25 March 2009

Mississippi Pipeline to Colorado?

This story made me laugh. I understand the fear that Gary Hausler has about urban users slowly sucking dry the farms in CO. But how does he rationalize $22,500 per acre foot? That pencils out to a delivered cost of about $.07 per gallon. Currently, the city of Denver, which just raised its water rates, pays about two-tenths of one cent per gallon for treated water. The pipeline water would cost at least 36 times what city residents currently pay. If Denver boosts its first tier water charge from $1.81 per 1000 gallons to $65, and demand still necessitates capacity expansion, then the legislature could revisit the pipeline. Until then, I hope they continue to laugh at his proposal just like I will.

Bottom Line: Projecting future demand based on current cheap prices is foolish.

1 comment:

WaterSource said...

A 30 year project, 1200 miles, 18 ft diameter, 7000 foot lift needing 3 power plants....definitely not PRICELESS !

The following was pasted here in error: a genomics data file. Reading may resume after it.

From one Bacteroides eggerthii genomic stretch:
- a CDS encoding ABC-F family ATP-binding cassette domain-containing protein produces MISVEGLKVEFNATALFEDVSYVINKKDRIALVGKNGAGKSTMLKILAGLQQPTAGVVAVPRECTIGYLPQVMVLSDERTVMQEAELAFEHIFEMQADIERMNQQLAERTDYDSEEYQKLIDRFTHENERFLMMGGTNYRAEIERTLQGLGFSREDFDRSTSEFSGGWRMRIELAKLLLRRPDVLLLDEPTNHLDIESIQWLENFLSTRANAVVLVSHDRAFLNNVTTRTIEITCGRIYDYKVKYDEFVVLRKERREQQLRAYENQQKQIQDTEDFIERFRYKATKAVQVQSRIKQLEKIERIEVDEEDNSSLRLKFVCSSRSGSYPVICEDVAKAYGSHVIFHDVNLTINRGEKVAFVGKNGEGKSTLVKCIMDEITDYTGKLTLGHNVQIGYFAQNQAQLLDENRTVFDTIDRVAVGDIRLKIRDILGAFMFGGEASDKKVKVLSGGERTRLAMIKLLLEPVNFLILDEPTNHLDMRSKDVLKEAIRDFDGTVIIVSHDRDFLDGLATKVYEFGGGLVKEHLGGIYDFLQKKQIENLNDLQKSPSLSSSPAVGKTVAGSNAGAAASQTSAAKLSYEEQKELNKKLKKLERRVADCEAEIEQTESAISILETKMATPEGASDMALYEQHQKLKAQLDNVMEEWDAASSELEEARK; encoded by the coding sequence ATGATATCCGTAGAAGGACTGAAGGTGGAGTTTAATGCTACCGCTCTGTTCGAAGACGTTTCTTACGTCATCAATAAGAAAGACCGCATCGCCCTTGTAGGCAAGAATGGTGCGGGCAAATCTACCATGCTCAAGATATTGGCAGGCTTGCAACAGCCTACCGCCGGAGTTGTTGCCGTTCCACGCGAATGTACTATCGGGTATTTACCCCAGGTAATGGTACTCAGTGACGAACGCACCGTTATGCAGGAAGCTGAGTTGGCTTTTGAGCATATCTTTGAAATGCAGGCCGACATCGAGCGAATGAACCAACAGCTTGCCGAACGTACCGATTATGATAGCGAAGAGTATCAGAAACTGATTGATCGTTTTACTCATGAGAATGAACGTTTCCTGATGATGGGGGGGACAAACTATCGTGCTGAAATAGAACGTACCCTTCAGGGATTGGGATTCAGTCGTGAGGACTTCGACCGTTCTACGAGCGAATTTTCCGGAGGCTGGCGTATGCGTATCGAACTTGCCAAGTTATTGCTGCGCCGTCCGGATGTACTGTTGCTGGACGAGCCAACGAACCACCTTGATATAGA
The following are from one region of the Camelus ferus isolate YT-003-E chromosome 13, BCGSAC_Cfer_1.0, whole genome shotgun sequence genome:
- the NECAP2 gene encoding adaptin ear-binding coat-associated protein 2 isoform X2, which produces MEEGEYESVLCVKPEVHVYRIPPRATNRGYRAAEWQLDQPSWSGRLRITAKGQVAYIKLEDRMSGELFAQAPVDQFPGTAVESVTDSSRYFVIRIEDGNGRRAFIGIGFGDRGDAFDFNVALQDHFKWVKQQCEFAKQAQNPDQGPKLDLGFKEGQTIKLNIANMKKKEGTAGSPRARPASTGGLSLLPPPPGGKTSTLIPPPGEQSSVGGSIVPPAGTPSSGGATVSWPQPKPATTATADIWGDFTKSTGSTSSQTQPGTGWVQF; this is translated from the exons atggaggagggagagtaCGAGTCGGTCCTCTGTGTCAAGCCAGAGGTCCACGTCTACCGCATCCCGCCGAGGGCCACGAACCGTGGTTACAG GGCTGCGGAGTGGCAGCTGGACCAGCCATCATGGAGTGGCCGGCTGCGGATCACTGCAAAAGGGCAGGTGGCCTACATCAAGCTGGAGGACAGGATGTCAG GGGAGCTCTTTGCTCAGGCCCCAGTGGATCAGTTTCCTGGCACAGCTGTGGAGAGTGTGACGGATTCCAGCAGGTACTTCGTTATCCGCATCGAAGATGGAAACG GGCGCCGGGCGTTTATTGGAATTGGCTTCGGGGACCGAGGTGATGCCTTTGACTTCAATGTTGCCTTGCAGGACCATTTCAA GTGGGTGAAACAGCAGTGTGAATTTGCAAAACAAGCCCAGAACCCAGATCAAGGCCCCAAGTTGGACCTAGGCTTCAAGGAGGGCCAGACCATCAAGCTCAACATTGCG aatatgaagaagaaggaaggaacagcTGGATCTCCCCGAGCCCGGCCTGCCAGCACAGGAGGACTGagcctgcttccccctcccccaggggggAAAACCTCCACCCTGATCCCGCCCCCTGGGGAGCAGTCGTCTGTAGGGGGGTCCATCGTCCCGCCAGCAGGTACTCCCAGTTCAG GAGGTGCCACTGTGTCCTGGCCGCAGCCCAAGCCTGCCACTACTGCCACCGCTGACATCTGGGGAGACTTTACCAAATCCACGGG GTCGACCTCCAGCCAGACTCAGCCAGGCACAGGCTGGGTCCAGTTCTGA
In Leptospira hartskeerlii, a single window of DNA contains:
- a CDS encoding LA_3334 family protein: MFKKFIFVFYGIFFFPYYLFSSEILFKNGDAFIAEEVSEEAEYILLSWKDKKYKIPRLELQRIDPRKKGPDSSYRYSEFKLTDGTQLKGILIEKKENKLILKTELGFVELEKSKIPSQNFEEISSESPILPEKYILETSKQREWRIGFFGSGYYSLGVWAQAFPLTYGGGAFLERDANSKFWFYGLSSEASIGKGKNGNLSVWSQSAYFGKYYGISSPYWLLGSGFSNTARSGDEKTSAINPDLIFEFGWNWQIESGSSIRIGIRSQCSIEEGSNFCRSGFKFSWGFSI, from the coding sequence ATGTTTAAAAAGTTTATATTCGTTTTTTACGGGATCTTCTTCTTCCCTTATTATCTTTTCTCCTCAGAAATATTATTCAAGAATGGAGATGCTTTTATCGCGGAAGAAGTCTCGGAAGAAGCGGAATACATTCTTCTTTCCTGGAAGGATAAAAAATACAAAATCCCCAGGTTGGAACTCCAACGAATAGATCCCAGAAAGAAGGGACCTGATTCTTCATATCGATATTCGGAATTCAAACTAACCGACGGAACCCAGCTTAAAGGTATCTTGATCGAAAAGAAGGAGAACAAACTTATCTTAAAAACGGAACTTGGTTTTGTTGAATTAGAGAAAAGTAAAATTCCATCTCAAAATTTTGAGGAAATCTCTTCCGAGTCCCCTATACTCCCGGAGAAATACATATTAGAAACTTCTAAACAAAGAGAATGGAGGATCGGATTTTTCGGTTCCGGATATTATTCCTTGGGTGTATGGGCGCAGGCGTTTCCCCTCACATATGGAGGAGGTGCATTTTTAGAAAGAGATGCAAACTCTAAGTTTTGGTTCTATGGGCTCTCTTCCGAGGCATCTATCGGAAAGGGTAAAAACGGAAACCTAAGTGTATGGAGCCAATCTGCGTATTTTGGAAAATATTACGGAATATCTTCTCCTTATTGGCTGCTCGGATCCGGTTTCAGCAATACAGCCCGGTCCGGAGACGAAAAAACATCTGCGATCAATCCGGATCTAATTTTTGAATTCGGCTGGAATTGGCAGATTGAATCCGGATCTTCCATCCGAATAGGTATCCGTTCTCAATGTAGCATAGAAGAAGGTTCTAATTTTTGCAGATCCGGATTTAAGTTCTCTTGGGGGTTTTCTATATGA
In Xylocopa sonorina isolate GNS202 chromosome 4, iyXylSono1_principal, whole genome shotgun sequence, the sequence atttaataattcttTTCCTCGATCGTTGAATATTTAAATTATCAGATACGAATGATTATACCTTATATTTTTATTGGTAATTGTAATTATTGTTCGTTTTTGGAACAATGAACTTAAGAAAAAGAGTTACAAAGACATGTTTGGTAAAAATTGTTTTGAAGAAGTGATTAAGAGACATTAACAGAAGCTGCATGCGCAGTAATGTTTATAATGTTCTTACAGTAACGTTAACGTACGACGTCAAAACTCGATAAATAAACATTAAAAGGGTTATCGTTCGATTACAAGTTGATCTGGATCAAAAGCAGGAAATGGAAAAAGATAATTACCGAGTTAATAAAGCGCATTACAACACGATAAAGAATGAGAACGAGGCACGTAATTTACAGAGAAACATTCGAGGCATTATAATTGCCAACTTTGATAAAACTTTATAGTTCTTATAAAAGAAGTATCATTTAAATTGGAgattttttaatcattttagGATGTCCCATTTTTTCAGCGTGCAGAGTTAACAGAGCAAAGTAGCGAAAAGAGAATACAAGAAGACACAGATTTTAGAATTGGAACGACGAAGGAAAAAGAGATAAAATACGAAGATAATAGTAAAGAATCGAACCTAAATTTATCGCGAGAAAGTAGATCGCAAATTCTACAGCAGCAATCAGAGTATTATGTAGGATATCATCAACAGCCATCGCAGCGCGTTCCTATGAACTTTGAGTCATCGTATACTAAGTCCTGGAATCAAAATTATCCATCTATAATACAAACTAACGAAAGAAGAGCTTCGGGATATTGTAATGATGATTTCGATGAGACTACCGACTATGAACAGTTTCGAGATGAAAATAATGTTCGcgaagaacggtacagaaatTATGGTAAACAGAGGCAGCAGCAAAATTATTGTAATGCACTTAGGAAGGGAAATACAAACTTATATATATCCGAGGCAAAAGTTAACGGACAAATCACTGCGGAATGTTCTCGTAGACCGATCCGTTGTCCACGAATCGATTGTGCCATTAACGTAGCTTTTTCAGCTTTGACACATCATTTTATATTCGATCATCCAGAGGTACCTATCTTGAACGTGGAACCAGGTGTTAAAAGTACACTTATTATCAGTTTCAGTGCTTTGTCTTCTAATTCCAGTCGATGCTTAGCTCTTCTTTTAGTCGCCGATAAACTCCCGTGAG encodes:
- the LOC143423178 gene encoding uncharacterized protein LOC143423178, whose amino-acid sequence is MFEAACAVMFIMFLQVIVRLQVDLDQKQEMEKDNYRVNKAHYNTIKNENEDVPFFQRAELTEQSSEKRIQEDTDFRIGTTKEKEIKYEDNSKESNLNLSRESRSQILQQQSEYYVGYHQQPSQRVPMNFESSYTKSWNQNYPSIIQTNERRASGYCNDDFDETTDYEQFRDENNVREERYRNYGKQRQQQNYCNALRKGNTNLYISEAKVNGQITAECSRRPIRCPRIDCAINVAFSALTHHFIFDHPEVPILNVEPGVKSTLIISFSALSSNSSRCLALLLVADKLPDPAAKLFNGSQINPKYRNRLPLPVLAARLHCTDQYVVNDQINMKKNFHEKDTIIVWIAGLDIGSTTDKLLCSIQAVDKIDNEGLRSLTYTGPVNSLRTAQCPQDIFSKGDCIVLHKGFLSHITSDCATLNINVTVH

The only thing this scheme has in common with a legitimate, legal, economical, environmentally acceptable project with no power requirements is the 325,900,000,000 gallons ( one million acre feet) it promises to deliver.

Don't be surprised that CO would consider such a scheme...CO has already been successfully sued over the years by its neighbors Kansas, Nebraska, and New Mexico in separate water compact cases on the Arkansas, South Platte and Rio Grande Rivers.

Strange that the lift needed is 7000 feet ... Denver is at an altitude of 5280 feet ... the mile high city.